Like Ryan, many in their 20s and 30s are beginning to see their parents struggle with money, debt and retirement savings—and it’s influencing the way they view investing and saving.
Mel, a 27-year-old from Cleveland who also asked that her last name not be revealed, is using her parents’ experience as a cautionary tale. Growing up, Mel watched as her parents relied on credit cards to pay for family dinners and nights out, while spending little energy saving for their future.
“I couldn’t tell you how many credit cards they had,” she says. “My mom would never think twice about opening an account.”
When Mel’s father lost his job a few years ago, the family had virtually no savings, and was eventually forced to file for bankruptcy. Her father, now in his mid-50s, currently works full time and picks up odd jobs wherever he can, working long hours and weekends just to get by.
“They’ll never be able to retire,” says Mel. Although she and her 26-year-old husband have many years in the workforce ahead of them, her parents’ example has made them focus on their own financial future. When planning their wedding, the couple made sure they had enough money on hand to pay all of their expenses upfront to avoid getting into debt. They avoid making large purchases unless absolutely necessary and avidly invest in their employer-sponsored 401(k) plans.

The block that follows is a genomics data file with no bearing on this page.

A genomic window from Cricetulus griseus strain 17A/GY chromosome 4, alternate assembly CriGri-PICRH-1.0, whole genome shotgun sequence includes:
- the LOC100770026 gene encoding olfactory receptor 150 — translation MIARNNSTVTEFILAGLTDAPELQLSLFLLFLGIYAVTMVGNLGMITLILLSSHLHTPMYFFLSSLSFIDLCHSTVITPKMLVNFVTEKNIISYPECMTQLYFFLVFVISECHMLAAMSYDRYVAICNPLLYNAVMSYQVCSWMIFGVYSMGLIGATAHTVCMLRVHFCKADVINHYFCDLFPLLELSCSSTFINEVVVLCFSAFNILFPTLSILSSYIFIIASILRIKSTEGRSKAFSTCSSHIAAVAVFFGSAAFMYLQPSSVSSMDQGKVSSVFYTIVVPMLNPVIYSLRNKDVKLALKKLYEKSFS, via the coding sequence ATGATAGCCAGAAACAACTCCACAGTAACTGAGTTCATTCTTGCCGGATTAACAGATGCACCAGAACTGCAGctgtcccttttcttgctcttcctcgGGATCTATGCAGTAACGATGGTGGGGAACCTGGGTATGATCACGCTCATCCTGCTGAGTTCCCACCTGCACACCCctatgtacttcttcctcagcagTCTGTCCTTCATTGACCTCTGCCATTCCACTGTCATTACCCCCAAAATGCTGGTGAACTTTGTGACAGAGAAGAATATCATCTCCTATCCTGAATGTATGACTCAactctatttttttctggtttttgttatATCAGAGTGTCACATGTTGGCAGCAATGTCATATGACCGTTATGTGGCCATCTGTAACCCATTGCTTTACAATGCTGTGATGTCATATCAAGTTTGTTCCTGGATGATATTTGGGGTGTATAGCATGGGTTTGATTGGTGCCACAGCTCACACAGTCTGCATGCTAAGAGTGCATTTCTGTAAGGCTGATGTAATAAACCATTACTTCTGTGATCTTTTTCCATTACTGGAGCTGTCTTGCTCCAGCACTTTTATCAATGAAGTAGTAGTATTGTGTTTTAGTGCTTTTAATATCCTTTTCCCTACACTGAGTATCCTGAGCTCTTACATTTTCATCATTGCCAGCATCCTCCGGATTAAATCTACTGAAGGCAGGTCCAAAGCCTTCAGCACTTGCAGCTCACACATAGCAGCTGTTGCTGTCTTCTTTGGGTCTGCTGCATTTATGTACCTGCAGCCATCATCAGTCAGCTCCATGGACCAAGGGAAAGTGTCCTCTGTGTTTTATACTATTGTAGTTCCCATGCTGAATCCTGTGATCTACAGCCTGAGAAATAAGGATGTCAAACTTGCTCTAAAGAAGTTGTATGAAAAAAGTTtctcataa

“I’m just much more conscientious about saving than my parents were,” Mel says.
She’s not alone. In “Preparing for Their Future: A Look at the Financial State of Gen X and Gen Y,” a study jointly sponsored by AARP and the American Savings Education Council, nine out of 10 respondents at least somewhat agreed they had financial goals for themselves, with 75 percent listing putting away money for retirement as a goal.
While Mel’s parents may not have always made the best spending decisions, part of the problem might lie in the way boomers like them were taught to think about retirement. The cohort now reaching retirement age began working at a time when company pensions were common, and retirement planning often meant remaining loyal to one company in the hopes that it would take care of them in old age.